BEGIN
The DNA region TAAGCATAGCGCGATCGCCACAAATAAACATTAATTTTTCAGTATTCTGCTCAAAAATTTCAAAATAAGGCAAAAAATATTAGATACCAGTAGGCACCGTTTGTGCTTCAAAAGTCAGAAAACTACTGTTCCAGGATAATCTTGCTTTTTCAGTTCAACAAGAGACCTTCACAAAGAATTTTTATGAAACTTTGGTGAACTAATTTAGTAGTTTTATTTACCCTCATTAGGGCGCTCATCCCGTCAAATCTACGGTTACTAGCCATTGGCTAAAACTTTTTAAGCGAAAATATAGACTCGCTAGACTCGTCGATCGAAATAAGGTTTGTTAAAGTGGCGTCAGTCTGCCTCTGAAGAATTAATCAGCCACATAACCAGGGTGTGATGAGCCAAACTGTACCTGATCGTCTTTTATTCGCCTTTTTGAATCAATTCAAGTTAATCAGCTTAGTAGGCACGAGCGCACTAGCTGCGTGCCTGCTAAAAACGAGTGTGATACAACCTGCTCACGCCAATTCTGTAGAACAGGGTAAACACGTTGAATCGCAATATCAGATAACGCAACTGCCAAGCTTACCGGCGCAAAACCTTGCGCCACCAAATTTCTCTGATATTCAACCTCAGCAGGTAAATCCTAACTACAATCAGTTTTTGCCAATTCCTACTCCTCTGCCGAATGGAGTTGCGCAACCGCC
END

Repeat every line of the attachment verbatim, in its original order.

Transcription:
The DNA region TAAGCATAGCGCGATCGCCACAAATAAACATTAATTTTTCAGTATTCTGCTCAAAAATTTCAAAATAAGGCAAAAAATATTAGATACCAGTAGGCACCGTTTGTGCTTCAAAAGTCAGAAAACTACTGTTCCAGGATAATCTTGCTTTTTCAGTTCAACAAGAGACCTTCACAAAGAATTTTTATGAAACTTTGGTGAACTAATTTAGTAGTTTTATTTACCCTCATTAGGGCGCTCATCCCGTCAAATCTACGGTTACTAGCCATTGGCTAAAACTTTTTAAGCGAAAATATAGACTCGCTAGACTCGTCGATCGAAATAAGGTTTGTTAAAGTGGCGTCAGTCTGCCTCTGAAGAATTAATCAGCCACATAACCAGGGTGTGATGAGCCAAACTGTACCTGATCGTCTTTTATTCGCCTTTTTGAATCAATTCAAGTTAATCAGCTTAGTAGGCACGAGCGCACTAGCTGCGTGCCTGCTAAAAACGAGTGTGATACAACCTGCTCACGCCAATTCTGTAGAACAGGGTAAACACGTTGAATCGCAATATCAGATAACGCAACTGCCAAGCTTACCGGCGCAAAACCTTGCGCCACCAAATTTCTCTGATATTCAACCTCAGCAGGTAAATCCTAACTACAATCAGTTTTTGCCAATTCCTACTCCTCTGCCGAATGGAGTTGCGCAACCGCC